Vaccine mandates for employees are popping up at companies, universities, and government offices across California. Employees can opt out for medical reasons or “sincerely held religious beliefs,” also known as religious exemptions.
This is opening up some arguably unethical behavior, according to Dorit Reiss, a professor at the UC Hastings College of Law, where she studies vaccines and the law.
Reiss says it’s very hard for employers to determine whether someone has a “sincerely held religious belief” — or if they’re using the religious exemption as cover for a fear about vaccine safety or for political reasons.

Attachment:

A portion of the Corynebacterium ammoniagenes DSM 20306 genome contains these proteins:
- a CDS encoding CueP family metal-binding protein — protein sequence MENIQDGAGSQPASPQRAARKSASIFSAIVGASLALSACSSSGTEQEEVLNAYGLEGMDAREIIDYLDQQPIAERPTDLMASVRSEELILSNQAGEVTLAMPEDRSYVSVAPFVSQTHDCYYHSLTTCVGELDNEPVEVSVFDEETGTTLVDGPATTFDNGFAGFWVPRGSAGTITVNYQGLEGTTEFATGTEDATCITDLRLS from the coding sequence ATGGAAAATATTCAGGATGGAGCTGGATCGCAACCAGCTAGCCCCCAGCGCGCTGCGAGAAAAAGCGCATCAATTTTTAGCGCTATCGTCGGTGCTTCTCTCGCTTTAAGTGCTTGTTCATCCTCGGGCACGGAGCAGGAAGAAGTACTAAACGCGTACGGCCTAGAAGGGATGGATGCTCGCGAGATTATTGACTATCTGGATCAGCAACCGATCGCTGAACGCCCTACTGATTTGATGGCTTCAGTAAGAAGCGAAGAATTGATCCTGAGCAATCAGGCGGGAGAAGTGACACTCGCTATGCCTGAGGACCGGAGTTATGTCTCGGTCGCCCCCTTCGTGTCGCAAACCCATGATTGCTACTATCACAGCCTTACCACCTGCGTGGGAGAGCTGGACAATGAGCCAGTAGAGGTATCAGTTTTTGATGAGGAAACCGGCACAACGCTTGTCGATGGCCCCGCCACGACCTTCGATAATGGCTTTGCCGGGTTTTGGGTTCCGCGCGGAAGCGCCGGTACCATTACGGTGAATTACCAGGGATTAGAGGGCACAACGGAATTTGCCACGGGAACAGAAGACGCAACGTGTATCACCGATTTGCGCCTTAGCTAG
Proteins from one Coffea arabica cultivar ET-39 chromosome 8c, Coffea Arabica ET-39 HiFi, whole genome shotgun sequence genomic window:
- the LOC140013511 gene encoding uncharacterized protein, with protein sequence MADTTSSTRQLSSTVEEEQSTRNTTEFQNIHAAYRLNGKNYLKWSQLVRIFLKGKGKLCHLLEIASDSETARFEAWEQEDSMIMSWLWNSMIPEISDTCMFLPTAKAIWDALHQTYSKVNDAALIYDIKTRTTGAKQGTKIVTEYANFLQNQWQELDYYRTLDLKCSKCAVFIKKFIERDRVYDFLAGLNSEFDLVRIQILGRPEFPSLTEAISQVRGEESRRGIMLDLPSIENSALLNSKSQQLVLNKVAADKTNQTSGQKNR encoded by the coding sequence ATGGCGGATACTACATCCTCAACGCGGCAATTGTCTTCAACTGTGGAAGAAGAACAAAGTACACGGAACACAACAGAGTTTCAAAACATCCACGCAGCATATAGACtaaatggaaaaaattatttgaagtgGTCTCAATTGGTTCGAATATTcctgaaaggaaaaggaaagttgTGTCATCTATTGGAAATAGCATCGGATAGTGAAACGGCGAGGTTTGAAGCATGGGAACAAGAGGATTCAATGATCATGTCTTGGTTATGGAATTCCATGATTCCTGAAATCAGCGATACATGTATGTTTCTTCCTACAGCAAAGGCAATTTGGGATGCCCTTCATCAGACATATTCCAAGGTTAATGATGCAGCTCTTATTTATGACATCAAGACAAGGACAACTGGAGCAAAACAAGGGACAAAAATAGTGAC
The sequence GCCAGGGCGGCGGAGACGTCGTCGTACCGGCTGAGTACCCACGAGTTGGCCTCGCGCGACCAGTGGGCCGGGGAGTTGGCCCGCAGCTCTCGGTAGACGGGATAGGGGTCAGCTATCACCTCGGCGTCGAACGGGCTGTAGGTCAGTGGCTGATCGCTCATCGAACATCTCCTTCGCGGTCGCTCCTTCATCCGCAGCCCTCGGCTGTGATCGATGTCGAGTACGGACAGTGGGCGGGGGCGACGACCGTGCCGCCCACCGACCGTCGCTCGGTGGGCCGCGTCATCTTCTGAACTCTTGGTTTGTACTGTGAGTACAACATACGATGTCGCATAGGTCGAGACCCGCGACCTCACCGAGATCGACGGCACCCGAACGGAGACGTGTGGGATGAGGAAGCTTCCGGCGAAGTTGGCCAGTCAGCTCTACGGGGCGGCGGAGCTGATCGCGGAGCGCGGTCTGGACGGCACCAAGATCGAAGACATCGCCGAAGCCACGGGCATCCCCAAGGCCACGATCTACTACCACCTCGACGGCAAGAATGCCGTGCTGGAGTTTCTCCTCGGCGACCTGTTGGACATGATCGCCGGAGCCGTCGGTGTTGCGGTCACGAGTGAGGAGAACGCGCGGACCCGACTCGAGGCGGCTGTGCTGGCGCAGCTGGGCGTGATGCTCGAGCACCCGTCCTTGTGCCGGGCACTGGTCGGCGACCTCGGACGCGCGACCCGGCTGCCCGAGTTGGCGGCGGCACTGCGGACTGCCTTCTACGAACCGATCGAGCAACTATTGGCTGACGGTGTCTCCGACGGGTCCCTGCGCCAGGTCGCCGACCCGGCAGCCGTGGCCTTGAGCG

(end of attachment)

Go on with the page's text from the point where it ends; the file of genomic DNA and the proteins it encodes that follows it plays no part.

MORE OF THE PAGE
“Anti-vaccine activists hold workshops on how do you write religious exemptions that will be accepted, complete with suggesting biblical verses that people can use,” she says.
There are attorneys, she adds, who are willing to help those people submit religious exemptions, even if untrue.
“We expect widespread abuse,” she says. “Not only does the religious exemption encourage people to lie about why they're opposing the vaccine, painting it as religion instead of the safety concern, but it rewards more sophisticated liars, those that know where to turn for help.”